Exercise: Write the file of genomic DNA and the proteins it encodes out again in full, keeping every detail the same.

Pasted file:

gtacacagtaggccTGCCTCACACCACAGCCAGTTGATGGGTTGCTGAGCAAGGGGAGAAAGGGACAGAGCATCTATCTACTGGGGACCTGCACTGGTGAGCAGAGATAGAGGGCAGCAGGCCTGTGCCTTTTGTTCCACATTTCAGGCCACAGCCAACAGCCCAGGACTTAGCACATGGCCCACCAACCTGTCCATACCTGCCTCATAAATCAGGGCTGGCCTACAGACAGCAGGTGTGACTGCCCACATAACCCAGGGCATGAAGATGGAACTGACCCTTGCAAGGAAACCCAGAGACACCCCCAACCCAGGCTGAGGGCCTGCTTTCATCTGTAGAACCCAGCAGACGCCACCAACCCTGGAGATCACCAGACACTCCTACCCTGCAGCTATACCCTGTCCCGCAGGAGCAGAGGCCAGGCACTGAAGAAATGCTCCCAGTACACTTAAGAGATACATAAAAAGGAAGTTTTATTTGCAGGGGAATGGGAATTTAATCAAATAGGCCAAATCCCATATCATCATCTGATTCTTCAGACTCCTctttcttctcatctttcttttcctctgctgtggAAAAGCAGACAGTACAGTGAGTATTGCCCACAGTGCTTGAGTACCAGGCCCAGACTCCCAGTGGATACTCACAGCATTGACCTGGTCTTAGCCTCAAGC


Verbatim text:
gtacacagtaggccTGCCTCACACCACAGCCAGTTGATGGGTTGCTGAGCAAGGGGAGAAAGGGACAGAGCATCTATCTACTGGGGACCTGCACTGGTGAGCAGAGATAGAGGGCAGCAGGCCTGTGCCTTTTGTTCCACATTTCAGGCCACAGCCAACAGCCCAGGACTTAGCACATGGCCCACCAACCTGTCCATACCTGCCTCATAAATCAGGGCTGGCCTACAGACAGCAGGTGTGACTGCCCACATAACCCAGGGCATGAAGATGGAACTGACCCTTGCAAGGAAACCCAGAGACACCCCCAACCCAGGCTGAGGGCCTGCTTTCATCTGTAGAACCCAGCAGACGCCACCAACCCTGGAGATCACCAGACACTCCTACCCTGCAGCTATACCCTGTCCCGCAGGAGCAGAGGCCAGGCACTGAAGAAATGCTCCCAGTACACTTAAGAGATACATAAAAAGGAAGTTTTATTTGCAGGGGAATGGGAATTTAATCAAATAGGCCAAATCCCATATCATCATCTGATTCTTCAGACTCCTctttcttctcatctttcttttcctctgctgtggAAAAGCAGACAGTACAGTGAGTATTGCCCACAGTGCTTGAGTACCAGGCCCAGACTCCCAGTGGATACTCACAGCATTGACCTGGTCTTAGCCTCAAGC